KOSHER DELIGHT - YOUR JEWISH ONLINE MAGAZINE!
your family and your loved ones be sealed in the book of life, blessing,
peace, prosperity, salvation, comfort and good decrees, together with
the entire Jewish people for a good and peaceful life!
year, Yom Kippur falls out on Shabbat. The Talmud teaches us that
the sanctity of Shabbat enhances Yom Kippur and the sanctity of Yom
Kippur enhances Shabbat. Yom Kippur is referred to in the Torah as
the “Shabbat of Shabbats,” and when Yom Kippur falls out on Shabbat
it reaches yet a higher dimension.
Seemingly, Shabbat and Yom Kippur contrast sharply. Shabbat is a day
of rest, a day of rejoicing, a day when we indulge in physical
pleasure. Yom Kippur is the Day of Atonement, when we afflict
ourselves in order to atone for our sins. How then, is Yom Kippur
the Shabbat of Shabbats? We can answer this by a deeper appreciation
of both Shabbat and Yom Kippur.
is not simply an opportunity to gorge ourselves and go to sleep.
Shabbat is the day that we elevate our physical lives from the
mundane to the holy. On Shabbat, Hashem’s presence in the world is
much more revealed then during the week. As such, acts of work are
an affront to Hashem. We rejoice on Shabbat because we feel Hashem’s
presence in the physical world. Every act of pleasure is therefore a
form of rejoicing with G-d. Shabbat we feel the soul of the world.
Kippur we go a step further. Yom Kippur we rejoice with the soul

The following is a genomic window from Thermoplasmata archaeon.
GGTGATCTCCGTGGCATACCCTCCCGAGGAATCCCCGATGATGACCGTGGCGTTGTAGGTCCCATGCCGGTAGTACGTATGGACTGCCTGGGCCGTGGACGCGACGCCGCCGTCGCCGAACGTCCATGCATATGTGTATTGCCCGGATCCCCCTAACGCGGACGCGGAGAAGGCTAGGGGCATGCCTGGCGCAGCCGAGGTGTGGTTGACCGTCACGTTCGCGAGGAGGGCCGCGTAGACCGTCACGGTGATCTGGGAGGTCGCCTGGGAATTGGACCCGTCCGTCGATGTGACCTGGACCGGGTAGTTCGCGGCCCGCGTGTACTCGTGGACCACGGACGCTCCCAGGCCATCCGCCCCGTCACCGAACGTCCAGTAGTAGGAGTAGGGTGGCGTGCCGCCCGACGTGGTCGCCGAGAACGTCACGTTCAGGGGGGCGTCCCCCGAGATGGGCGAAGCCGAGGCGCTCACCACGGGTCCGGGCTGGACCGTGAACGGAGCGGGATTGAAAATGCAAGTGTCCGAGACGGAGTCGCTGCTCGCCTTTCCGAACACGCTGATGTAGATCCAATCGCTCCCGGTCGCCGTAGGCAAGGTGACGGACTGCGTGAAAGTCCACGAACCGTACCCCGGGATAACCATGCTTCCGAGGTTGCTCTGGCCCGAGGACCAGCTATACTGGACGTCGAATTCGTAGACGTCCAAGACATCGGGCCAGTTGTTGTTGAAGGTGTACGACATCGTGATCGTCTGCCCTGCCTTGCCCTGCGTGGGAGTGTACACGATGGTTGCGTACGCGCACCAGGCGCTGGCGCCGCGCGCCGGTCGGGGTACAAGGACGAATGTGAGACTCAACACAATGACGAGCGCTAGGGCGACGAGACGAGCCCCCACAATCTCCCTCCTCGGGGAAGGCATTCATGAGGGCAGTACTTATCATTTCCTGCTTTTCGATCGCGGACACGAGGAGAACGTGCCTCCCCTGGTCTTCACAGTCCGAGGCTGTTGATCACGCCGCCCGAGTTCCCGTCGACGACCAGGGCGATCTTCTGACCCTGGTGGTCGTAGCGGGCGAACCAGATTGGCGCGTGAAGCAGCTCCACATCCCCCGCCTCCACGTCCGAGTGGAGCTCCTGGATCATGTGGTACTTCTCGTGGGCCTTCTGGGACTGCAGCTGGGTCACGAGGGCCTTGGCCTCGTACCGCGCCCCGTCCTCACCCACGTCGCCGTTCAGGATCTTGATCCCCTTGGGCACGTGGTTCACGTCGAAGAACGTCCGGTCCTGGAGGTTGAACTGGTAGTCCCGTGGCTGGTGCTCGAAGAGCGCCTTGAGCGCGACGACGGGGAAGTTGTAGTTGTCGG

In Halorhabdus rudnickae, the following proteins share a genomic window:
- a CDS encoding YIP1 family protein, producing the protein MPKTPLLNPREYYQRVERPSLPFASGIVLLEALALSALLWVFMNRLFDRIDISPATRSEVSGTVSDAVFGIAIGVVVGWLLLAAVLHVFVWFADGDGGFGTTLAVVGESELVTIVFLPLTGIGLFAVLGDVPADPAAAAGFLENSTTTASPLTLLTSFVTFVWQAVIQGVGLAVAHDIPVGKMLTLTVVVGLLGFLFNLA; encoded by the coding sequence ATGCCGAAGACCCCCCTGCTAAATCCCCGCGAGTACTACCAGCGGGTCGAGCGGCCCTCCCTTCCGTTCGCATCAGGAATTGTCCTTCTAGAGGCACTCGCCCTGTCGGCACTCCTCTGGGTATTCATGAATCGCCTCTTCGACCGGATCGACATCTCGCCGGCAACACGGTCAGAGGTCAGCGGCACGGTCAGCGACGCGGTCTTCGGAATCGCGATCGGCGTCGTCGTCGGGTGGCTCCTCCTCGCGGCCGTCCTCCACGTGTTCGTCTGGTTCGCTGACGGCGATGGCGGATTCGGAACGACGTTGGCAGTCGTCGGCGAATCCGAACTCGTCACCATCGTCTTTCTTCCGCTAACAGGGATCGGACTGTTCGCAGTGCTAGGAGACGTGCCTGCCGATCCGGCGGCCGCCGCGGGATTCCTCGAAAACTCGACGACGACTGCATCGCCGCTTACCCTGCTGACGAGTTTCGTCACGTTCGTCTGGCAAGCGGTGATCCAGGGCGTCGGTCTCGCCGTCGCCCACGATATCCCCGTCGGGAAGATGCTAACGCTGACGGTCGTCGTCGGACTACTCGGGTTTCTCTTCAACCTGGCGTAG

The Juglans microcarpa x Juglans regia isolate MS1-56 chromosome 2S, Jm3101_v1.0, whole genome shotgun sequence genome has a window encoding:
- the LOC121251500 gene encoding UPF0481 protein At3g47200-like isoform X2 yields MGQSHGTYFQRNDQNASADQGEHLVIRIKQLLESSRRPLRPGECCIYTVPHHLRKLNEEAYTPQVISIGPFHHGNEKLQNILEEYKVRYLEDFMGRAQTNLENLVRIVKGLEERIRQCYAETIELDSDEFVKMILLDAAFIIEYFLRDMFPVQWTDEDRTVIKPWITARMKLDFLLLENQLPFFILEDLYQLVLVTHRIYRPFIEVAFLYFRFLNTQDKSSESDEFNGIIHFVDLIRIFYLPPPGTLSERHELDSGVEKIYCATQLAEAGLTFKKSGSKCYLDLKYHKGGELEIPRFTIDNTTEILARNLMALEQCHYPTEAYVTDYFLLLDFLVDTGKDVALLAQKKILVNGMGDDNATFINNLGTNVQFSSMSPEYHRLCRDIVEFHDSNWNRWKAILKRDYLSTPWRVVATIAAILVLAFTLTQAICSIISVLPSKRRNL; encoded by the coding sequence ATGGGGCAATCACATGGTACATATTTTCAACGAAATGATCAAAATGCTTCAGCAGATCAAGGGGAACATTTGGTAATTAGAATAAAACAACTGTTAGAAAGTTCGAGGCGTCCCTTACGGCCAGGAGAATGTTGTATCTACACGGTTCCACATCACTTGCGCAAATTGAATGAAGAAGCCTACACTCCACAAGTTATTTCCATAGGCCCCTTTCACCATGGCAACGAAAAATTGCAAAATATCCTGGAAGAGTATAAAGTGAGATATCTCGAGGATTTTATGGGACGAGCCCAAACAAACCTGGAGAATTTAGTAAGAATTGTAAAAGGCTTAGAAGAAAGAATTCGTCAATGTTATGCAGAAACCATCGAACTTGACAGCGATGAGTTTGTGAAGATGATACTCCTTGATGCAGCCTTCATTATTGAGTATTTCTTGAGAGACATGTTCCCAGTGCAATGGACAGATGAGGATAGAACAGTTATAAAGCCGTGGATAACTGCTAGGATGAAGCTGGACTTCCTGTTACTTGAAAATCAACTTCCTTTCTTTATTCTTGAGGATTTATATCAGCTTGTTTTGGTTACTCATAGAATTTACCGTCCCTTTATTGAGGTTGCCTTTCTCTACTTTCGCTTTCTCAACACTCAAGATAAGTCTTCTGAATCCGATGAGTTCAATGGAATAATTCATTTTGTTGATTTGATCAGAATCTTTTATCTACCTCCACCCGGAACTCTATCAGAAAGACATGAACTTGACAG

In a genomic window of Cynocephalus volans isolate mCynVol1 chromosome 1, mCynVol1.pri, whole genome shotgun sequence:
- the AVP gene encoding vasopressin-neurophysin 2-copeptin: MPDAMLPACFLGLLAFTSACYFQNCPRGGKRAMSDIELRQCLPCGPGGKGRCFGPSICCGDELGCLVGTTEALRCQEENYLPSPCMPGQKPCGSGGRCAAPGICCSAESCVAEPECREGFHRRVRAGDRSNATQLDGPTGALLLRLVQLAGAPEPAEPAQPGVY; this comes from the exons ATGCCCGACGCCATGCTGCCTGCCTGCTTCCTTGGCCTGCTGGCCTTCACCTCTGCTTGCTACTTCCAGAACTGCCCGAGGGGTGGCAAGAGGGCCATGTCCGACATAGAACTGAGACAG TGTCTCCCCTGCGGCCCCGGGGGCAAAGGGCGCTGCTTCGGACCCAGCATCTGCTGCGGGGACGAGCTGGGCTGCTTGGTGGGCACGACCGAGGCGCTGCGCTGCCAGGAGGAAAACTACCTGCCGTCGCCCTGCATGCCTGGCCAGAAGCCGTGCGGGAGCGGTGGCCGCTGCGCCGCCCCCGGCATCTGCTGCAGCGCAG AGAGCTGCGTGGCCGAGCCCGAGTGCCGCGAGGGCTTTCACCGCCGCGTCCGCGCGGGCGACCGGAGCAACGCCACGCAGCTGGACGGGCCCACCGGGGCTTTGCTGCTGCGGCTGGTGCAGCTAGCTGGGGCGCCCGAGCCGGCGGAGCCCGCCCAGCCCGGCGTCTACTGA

itself. Yom Kippur the essence of the soul radiates and is united
with the essence of Hashem. It is this unity that affect the
atonement, because there can be no barrier between the essence of
the soul and Hashem. Indulging in eating or corporeal pleasures on
Yom Kippur would be violating the very nature of the day. Fasting is
not merely self affliction, but self elevation. When Yom Kippur
falls on Shabbat, certain penitential prayers are skipped. This is
because our bond with Hashem is further intensified, and the
atonement comes directly from Hashem.
year Yom Kippur the first Chabad Rebbe, Rabbi Shneur Zalman of Liadi,
was late coming to synagogue. The entire congregation was waiting,
and as time passed, they sought him throughout the village.
Eventually, they discovered that he had gone to the home of a poor
woman who had recently given birth and had nothing to eat. He cooked
for her and fed her (her condition was such that it was permissible
to cook for her and for her to eat on Yom Kippur). The Chassidim
learned that caring for others precedes everything.
Yom Kippur begins with inviting the excommunicated to join us in our
prayers in the synagogue. This is because we must look at every
fellow Jew as a pure soul, who is one with Hashem. As a result,
Hashem will view us in the same manner. May Hashem invite us to join
Him this Yom Kippur in His sanctuary in Yerushalayim with the coming
Shalom and G’mar Chatimah Tovah,
Dedicated to Mazal
Harary. May she be the pride of her parents, her family and her people
and may Hashem’s blessings constantly surround her.
A Project of Chabad of Great Neck
400 East Shore Rd. Great
Neck NY 11024
516 4874554 fax 516
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